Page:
Good and reasonable advice except for one thing. How do you match someone else’s opinion with your own?
This is a classic problem and one of the reasons I never pay attention to Yelp or movie reviews. What’s the likelihood our tastes match each other?
I am a vegetarian who does not like most fast food and rarely the fair that comes out of commercial kitchens. How does the opinion of someone with unknown tastes bear any relevance to me?
I love rich, detailed, full-bodied stereo systems. How does the opinion of someone who prefers lean, over-etched, emasculated bass matter to me?
People like us prefer the same sorts of things. The problem is, how do we align our tastes to each other?
This issue is likely why we hang out with like-minded people, read the same sorts of information, visit the same places, watch the same movies, and buy similar stereo equipment.
The influencers in our lives are important hand selected assets even if we use them to know what not to buy.
Opinions matter only if you know where they come from.
Equipment that makes you forget
The best stereo equipment I know is forgettable.
When everything’s just right I don’t think about the audio or video system, only the music.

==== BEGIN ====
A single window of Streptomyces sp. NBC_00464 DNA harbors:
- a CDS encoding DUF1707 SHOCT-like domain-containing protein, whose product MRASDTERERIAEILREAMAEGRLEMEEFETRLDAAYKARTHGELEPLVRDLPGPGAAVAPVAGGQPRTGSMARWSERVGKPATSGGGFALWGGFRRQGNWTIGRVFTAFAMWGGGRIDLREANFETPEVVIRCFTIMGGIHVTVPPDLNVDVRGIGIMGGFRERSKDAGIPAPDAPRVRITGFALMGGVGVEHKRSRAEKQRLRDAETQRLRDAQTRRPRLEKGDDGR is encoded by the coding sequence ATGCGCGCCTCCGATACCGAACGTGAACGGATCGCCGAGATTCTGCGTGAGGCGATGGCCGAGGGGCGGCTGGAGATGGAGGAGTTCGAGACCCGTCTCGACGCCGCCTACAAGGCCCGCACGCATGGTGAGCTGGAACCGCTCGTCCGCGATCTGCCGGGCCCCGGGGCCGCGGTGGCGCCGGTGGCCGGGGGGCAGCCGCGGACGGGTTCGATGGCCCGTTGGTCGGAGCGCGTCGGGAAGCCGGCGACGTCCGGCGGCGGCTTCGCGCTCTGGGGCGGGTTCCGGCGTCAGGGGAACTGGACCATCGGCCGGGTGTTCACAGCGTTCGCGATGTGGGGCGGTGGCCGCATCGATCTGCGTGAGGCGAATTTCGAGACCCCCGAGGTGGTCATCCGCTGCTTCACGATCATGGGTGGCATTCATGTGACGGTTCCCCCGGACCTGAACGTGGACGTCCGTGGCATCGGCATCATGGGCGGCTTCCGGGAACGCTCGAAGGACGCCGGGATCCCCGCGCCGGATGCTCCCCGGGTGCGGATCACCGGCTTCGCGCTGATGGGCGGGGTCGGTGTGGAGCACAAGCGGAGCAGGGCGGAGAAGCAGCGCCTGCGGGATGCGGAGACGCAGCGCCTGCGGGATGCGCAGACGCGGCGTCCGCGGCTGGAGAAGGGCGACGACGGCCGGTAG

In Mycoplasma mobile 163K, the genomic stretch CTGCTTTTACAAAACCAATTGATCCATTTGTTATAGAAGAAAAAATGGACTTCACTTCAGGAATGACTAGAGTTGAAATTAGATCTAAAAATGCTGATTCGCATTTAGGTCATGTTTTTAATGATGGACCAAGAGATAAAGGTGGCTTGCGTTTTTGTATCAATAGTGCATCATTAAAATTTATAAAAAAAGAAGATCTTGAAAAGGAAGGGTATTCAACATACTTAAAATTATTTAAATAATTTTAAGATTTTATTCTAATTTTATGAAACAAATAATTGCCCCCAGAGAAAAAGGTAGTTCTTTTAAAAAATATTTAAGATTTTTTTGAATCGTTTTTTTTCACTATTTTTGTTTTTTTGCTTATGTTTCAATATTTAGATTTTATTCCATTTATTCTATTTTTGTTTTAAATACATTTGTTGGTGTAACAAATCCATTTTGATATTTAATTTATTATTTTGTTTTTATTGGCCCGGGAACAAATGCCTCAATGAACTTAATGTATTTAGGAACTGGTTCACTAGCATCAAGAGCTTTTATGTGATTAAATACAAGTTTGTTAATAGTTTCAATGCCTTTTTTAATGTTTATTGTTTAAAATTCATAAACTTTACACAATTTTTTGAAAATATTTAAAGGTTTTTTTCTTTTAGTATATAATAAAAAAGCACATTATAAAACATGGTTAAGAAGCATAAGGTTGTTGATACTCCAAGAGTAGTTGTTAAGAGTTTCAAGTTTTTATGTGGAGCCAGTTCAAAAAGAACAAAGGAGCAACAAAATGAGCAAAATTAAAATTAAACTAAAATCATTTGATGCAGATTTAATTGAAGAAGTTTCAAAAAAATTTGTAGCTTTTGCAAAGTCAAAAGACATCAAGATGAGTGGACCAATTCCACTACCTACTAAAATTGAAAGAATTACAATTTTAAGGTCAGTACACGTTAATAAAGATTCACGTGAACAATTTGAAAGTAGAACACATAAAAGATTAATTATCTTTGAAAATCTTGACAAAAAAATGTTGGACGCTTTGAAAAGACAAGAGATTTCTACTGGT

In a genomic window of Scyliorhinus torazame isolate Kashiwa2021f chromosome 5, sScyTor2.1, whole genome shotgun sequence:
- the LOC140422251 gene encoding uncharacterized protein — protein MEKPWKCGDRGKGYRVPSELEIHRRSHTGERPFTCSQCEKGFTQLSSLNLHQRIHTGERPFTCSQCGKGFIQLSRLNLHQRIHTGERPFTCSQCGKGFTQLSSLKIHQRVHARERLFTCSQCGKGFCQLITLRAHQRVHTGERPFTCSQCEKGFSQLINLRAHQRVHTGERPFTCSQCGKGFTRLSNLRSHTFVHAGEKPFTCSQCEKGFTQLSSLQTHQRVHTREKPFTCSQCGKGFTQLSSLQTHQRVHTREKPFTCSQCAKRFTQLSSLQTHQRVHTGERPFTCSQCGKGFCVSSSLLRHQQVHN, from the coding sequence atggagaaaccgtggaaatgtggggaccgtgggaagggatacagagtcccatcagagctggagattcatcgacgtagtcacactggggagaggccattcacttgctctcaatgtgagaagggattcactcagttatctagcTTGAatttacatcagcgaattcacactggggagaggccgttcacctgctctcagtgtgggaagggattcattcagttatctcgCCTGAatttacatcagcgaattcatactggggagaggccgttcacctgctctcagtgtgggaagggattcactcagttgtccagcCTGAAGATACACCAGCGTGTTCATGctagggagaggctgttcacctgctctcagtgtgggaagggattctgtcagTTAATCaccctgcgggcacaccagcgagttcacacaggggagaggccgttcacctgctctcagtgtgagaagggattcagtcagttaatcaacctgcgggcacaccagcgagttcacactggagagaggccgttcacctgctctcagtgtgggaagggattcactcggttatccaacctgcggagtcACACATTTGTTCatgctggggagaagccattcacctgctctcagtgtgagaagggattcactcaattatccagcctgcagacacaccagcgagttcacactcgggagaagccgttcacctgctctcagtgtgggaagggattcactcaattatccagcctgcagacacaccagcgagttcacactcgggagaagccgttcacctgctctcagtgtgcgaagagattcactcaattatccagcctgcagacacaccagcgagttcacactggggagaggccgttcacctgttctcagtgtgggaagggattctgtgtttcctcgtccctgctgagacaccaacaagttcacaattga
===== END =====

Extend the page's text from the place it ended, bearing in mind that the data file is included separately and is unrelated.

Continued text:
We work so hard to make products that are both remarkable and iconic. Yet, when they do their job, the best we can hope is for them to disappear.
Imagine designing an automobile, computer, or some new piece of techie gear in the hopes people will ignore it. Seems crazy, yet that’s exactly what audio designers do.
Fact is, we’re proudest when we see toes tapping, smiles breaking, and eyes closed in response to the music.
We hope our products are forgettable.
It’s the music we want you to remember.
It’s remarkable how easy it is to get a little piece of information and turn that into an all inclusive proclamation. Dark clouds on the horizon mean rain. Hospitals are full of sick people, therefore hospitals make people sick. Lots of people bought this album, so it must be good.
One of my favorites is “transistors are switches, therefore they do not make good analog amplifiers”. Or, its cousin “Vacuum tubes are valves, therefore they’re best for making amplifiers”.
We get hopelessly mired in prejudice for or against a particular concept when we form our opinions based on partially correct information. It’s true transistors can be used as switches and it is also true vacuum tubes act as valves. But we can also flip the words around and have exactly the same meaning.
The very first digital computers were built from vacuum tube valves used as switches (which is where the term “bugs” came from).
There’s plenty of reasons why transistors sound the way they do compared to vacuum tubes and vice versa.
Ascribing incorrect information to them doesn’t help our understanding and discovery of the real culprits at play.